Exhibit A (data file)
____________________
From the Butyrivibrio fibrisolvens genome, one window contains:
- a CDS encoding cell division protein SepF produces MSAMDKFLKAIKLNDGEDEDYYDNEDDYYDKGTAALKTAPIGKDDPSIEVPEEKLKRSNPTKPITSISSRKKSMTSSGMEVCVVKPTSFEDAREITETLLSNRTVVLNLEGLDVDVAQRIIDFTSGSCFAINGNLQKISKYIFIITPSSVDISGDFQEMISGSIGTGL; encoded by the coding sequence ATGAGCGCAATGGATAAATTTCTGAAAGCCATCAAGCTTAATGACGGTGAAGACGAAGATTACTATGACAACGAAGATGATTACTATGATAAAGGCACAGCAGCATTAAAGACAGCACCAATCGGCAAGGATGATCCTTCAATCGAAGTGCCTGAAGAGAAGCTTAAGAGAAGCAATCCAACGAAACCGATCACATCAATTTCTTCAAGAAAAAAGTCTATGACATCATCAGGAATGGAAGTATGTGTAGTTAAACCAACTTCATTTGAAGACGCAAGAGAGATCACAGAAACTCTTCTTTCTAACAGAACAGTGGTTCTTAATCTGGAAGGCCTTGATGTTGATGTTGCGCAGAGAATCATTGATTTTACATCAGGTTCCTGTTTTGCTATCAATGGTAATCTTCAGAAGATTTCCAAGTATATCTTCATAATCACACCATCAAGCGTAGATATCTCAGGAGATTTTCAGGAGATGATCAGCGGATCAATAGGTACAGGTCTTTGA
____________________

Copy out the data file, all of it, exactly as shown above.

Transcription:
From the Butyrivibrio fibrisolvens genome, one window contains:
- a CDS encoding cell division protein SepF produces MSAMDKFLKAIKLNDGEDEDYYDNEDDYYDKGTAALKTAPIGKDDPSIEVPEEKLKRSNPTKPITSISSRKKSMTSSGMEVCVVKPTSFEDAREITETLLSNRTVVLNLEGLDVDVAQRIIDFTSGSCFAINGNLQKISKYIFIITPSSVDISGDFQEMISGSIGTGL; encoded by the coding sequence ATGAGCGCAATGGATAAATTTCTGAAAGCCATCAAGCTTAATGACGGTGAAGACGAAGATTACTATGACAACGAAGATGATTACTATGATAAAGGCACAGCAGCATTAAAGACAGCACCAATCGGCAAGGATGATCCTTCAATCGAAGTGCCTGAAGAGAAGCTTAAGAGAAGCAATCCAACGAAACCGATCACATCAATTTCTTCAAGAAAAAAGTCTATGACATCATCAGGAATGGAAGTATGTGTAGTTAAACCAACTTCATTTGAAGACGCAAGAGAGATCACAGAAACTCTTCTTTCTAACAGAACAGTGGTTCTTAATCTGGAAGGCCTTGATGTTGATGTTGCGCAGAGAATCATTGATTTTACATCAGGTTCCTGTTTTGCTATCAATGGTAATCTTCAGAAGATTTCCAAGTATATCTTCATAATCACACCATCAAGCGTAGATATCTCAGGAGATTTTCAGGAGATGATCAGCGGATCAATAGGTACAGGTCTTTGA